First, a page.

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What’s your plan regarding market expansion for this product going forward?
Sophorth: We are going to expand into the Myanmar market this year. There are more than 300 microfinance institutions in Myanmar. Aside from Myanmar we are also interested in expanding into Indonesia, India, Sri-lanka, Bangladesh, Lao, and also other countries in Africa.
Are you currently looking for outside investors?
Sophorth: We are looking for funding of US$500,000 to support expansion in Myanmar, Indonesia, and also for product development. We are also looking for strategic partners who can help to connect us with more potential clients in Myanmar.
Sophorth, tell us more about yourself
Sophorth: I was born in 1980 in a refugee camp in Thailand during the civil war in Cambodia. In 1992, my family returned to Cambodia after spending 12
years living in the camp. The camp is a UNHCR-supported camp. It was my second year of high school at the time we returned to Cambodia, and I continued my schooling in Banteay Meanchey, a province located in the west of Cambodia.
After completing my high school in 1997, I continued to pursue my Bachelors degree majoring in Computer Science and Engineering in Phnom Penh city. I got my first job as a software developer at a local software company while still undergoing the second year of my Bachelors program, and then promoted as an IT Project Manager at the same company.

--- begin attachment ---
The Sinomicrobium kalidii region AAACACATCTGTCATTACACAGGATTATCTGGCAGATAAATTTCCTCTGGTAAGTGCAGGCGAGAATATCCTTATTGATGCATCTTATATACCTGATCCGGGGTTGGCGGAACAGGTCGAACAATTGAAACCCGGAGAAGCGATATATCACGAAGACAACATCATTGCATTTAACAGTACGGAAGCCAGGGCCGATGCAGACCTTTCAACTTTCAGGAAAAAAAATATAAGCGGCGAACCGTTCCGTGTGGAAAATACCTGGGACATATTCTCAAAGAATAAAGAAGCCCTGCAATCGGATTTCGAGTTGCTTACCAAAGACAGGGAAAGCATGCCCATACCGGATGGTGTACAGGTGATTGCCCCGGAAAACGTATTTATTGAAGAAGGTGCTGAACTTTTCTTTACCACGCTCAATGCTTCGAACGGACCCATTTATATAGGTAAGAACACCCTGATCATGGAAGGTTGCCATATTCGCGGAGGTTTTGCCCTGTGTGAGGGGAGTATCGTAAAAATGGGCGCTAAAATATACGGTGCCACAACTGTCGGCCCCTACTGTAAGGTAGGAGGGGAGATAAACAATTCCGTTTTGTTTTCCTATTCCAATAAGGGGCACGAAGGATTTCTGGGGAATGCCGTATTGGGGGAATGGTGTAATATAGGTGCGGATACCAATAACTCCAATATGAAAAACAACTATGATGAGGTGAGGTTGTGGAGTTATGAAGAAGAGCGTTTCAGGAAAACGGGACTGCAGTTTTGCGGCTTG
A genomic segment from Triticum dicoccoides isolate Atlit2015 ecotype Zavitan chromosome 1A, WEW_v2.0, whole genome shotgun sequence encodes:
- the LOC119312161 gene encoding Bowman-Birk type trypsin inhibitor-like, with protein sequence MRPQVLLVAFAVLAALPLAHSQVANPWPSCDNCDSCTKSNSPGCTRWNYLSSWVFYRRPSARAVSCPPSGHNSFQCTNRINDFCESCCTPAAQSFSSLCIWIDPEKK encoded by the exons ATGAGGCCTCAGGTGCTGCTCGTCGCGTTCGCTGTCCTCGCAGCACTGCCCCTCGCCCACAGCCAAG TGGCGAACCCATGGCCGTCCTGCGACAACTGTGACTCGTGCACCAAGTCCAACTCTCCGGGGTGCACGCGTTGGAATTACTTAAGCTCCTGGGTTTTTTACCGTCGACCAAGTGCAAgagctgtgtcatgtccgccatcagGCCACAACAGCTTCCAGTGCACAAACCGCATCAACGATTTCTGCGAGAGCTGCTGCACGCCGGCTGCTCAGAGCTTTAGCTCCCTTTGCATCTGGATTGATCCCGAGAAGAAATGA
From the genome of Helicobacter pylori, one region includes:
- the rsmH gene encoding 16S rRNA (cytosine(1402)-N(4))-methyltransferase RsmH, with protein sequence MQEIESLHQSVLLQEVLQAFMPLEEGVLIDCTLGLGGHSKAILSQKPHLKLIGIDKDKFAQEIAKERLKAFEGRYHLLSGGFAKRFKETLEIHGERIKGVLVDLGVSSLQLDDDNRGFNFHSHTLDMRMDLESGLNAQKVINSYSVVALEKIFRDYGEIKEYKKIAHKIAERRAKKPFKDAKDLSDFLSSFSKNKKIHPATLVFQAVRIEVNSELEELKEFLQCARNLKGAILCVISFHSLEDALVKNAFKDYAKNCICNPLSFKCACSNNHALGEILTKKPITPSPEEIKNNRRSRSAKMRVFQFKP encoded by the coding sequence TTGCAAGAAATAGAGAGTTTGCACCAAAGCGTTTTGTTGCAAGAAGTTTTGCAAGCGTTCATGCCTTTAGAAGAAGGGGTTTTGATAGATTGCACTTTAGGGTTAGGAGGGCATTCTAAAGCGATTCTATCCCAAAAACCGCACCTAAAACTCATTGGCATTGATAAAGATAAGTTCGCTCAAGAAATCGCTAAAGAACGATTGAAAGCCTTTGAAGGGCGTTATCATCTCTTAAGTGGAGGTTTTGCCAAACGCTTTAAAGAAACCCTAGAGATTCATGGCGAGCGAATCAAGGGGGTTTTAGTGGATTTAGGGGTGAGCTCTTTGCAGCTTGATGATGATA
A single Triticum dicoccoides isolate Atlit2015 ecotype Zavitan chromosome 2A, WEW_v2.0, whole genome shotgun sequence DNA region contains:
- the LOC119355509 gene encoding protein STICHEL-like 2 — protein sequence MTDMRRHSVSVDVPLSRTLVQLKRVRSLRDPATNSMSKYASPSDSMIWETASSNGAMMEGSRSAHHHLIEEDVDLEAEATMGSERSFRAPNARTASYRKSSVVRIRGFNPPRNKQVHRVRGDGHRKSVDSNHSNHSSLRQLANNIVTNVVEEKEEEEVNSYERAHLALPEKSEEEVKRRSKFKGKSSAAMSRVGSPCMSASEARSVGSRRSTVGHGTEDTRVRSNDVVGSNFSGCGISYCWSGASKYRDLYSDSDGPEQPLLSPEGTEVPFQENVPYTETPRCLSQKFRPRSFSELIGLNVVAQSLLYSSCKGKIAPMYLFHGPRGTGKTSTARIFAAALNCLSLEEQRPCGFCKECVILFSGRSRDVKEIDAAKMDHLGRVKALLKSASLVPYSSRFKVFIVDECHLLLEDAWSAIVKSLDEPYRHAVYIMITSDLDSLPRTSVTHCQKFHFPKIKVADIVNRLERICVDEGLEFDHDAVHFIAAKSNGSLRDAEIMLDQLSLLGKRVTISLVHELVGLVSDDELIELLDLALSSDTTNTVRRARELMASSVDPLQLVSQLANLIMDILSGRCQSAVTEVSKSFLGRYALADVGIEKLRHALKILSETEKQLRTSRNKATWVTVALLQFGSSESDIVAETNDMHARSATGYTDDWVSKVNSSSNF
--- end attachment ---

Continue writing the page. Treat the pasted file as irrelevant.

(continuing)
I graduated in 2002 and got a new job at an NGO called VBNK as a Program Support Unit Manager. In 2005, I moved to VisionFund – one of the top MFI’s in Cambodia – as an IT Manager. I then left VisionFund and co-founded Morakot Technology with two other co-founders. The three of us were co-workers at VisionFund.
What made you jump into entrepreneurship?
Sophorth: My motivation in becoming an entrepreneur is to follow my passion, do things I love, maximize my potential, and simply to be my own boss.
How do you define success personally?
Sophorth: Personally, I think success is about making other people succeed. Helping them solve their problems and get things done in a better way.
Advice for aspiring entrepreneurs?
Sophorth: Being an entrepreneur is tough, but it’s fun. It accelerates your learning curve like never before. You will understand about who you truly are.
To be a successful entrepreneur you must start with what you really love to do. This is called passion. Passion will keep you moving forward regardless of obstacles. You have to get the right partners or co-founders. This helps a lot in your entrepreneurial journey especially when you are in trouble. You need someone to talk to, and the best person to talk to is the one who sits in the same boat as you.
Focus on one thing at a time. Put all your energy on that one-thing and make it move forward. This is more likely to give you success than doing too many things at the same time. Watch your cash flow. Most startups fail because of poor cash flow management. Control your burning rate and maximize your earning.
Finally, get the right mentors. This is an important factor for a startup. Get somebody who could guide you, and to help you steer your ship.
Visit Morakot Technology at https://www.morakot.it/